French bank Societe Generale said it would stick to its 2012 profit target of 6 billion euros ($8.1 billion) after it resisted jittery markets and almost quadrupled fourth-quarter 2010 profit.
France's second-biggest listed bank also reiterated on Wednesday it would not need to raise capital to hit a core Tier 1 capital ratio of around 8.5 percent by 2013 under new Basel III guidelines not due to be fully implemented until 2019.
Market activity since the start of 2011 has improved from the end of last year, which was hit by the rescue of Ireland and sovereign debt fears, deputy chief executive Severin Cabannes told Reuters Insider television.
The market situation (between) January and now is slightly better than what we saw in the last quarter ... We can see since the beginning of the year a better trend, he said.
Cabannes said it was too early to gauge the financial impact from unrest in Egypt after popular protests swept President Hosni Mubarak out of power.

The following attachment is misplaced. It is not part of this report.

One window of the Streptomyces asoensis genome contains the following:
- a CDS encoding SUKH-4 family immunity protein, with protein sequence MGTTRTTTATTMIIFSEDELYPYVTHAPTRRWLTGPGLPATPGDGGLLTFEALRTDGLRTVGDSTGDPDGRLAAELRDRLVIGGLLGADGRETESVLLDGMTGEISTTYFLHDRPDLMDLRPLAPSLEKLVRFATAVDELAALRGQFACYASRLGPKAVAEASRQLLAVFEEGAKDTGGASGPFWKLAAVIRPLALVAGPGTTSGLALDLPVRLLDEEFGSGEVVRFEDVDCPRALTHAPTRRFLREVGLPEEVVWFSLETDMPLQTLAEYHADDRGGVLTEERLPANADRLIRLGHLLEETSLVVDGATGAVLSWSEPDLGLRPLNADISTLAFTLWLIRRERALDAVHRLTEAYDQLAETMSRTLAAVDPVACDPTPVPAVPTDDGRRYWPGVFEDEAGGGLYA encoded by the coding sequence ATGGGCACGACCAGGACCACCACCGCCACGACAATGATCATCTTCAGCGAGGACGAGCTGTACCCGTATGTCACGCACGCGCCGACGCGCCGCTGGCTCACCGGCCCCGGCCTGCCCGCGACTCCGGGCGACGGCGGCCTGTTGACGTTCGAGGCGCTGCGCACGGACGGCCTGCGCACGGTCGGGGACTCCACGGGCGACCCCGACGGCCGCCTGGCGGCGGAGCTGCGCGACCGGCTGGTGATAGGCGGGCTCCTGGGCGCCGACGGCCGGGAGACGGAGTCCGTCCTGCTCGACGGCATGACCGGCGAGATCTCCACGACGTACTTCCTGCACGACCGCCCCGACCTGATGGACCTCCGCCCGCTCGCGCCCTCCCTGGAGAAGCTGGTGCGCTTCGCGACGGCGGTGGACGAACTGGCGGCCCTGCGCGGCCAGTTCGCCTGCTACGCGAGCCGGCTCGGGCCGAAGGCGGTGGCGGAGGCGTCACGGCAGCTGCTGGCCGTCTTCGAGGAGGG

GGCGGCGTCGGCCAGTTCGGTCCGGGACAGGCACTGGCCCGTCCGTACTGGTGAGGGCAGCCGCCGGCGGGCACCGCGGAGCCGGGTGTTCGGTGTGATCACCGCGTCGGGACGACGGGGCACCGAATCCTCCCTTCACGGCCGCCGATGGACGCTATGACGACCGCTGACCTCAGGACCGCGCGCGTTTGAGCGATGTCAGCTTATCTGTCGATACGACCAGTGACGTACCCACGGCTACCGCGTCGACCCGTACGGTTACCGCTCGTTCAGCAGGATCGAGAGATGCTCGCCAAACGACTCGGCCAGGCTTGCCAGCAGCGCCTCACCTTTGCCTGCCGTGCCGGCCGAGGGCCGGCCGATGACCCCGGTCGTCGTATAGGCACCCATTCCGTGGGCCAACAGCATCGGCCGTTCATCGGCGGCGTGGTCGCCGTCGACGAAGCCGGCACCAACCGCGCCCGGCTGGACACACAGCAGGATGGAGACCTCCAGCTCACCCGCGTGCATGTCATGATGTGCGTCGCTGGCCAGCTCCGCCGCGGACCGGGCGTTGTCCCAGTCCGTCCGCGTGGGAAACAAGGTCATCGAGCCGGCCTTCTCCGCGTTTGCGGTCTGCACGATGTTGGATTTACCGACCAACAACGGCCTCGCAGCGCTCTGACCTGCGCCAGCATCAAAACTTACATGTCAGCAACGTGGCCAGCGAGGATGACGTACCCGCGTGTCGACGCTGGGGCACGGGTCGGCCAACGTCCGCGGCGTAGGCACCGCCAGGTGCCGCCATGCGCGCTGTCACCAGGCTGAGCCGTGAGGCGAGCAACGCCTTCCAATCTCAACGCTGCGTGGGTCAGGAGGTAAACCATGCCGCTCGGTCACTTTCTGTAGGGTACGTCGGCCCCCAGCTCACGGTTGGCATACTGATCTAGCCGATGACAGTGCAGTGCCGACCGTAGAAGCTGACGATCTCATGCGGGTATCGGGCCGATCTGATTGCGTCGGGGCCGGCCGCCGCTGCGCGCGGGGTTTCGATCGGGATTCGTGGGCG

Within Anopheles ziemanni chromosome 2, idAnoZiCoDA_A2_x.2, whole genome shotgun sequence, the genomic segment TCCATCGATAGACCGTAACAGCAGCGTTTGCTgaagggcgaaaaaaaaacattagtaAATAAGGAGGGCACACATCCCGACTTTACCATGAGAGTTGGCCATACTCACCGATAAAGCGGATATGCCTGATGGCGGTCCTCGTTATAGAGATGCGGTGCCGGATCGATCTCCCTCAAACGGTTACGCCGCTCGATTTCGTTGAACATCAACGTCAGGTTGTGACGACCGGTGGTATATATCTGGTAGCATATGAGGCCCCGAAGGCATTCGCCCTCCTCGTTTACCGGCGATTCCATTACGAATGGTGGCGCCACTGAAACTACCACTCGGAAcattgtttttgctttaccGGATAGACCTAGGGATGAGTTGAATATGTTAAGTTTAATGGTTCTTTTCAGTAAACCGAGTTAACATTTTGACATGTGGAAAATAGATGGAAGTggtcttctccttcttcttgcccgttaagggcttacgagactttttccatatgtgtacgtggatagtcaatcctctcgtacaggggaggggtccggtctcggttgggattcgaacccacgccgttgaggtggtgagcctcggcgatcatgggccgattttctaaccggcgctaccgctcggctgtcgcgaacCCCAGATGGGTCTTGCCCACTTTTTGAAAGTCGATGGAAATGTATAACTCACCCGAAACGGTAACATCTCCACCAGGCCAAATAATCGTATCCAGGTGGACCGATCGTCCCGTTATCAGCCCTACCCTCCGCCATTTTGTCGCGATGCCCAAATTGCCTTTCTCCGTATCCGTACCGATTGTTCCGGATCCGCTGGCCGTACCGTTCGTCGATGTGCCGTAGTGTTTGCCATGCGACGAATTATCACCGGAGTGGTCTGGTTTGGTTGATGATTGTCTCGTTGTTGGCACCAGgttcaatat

SocGen reported a fourth-quarter net profit of 874 million euros, up from 221 million in the 2009 period and compared with a forecast for 869 million in a Reuters poll.
The dividend was raised to 1.75 euros from 0.25 euro.
The performance contrasted with rivals like Credit Suisse
or Goldman Sachs, which suffered from bond market volatility in a quarter that saw Ireland rescued and debt fears spread to Portugal.
SocGen said while its fixed-income revenue fell 30 percent quarter-on-quarter, it profited from healthy French household balance sheets that drove retail earnings.
Retail banking has been doing relatively well in France where households tend to be conservative about debt. Cabannes told Reuters Insider revenue growth in French retail would slow in 2011 after a strong 2010.
Group revenue rose 34 percent to 6.9 billion euros, compared with a forecast for 6.5 billion. Loan-loss provisions did not fall by as much as expected, held back by difficult international markets like Greece and Romania.
Cabannes said operations in Russia, which turned profitable at the end of 2010, would see profits grow by around 5-10 percent in 2011.
Asked whether SocGen would follow BNP Paribas and Citibank
in closing its Ivory Coast operations following disputed elections and political turmoil, Cabannes said there were no plans to do so.
(Editing by Dan Lalor)
($1 = 0.7406 euro)